Leighann strongly encourages that other students fundraise for MEDLIFE in a similar manner.
“One's social networks most often are full of people with similar interests to yours,” she said. “School organizations are also a fantastic way to get the word out.”
Thank you, Leighann, for all of your dedication and support to MEDLIFE! We wish you much success in your future endeavours.
After months of planning and construction, a new MEDLIFE project has been inaugurated! A school in Riobamba for children who are deaf and hard of hearing now has a new set of bleachers to accompany its outdoor court: enabling a prolonged dream for many students to finally become a reality.
This project, which began in September of 2013, was initially requested by the parents, who noticed that the school was equipped with a spacious, outdoor court,but had no place for people to sit and watch various games and activities.
The parents also noticed that the original space for sign-language classes was extremely small: the children were forced to cram back-to-back in a small classroom. This hindered their learning experience, as their tight seating situation prevented many students from being able to see the instructor. Now, students are able to take their sign language classes in groups, sitting on the bleachers with a comfortable view of their instructors.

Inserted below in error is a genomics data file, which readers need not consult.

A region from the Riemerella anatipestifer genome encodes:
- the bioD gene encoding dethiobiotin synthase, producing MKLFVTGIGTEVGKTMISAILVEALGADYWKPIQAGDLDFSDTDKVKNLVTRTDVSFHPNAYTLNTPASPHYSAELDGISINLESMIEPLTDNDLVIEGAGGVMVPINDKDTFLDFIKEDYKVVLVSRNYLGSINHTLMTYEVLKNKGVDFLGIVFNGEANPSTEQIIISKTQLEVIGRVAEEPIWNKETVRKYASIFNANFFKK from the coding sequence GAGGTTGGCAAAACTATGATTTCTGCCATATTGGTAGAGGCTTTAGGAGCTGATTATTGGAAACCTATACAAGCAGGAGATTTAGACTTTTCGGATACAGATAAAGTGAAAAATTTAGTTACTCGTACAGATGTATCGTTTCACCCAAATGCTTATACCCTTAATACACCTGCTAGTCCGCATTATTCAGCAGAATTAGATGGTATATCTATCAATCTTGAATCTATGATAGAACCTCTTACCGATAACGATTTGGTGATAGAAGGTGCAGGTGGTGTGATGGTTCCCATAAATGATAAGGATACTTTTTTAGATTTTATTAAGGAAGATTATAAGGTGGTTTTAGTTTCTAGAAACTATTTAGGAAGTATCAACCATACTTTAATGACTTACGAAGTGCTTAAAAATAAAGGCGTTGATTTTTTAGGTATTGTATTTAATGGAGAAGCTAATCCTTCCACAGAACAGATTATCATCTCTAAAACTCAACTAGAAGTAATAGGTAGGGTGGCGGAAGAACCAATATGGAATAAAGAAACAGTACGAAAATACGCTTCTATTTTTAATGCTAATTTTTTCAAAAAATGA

At the inauguration, students and community members spoke in sign language and acted out various cultural and literary traditions in sign. One of the students recited a quote in sign language by Mark Twain:
“Kindness is a language which the deaf can hear and the blind can see.”
The inauguration ended with everyone singing peaceful hymns in celebration. The students named the project “the magic stands”, expressing their gratitude for something they had wanted for so long. Now that this project has been completed, families can visit to watch sporting and cultural activities, instructors can teach sign language more effectively, and the community can unite as a whole.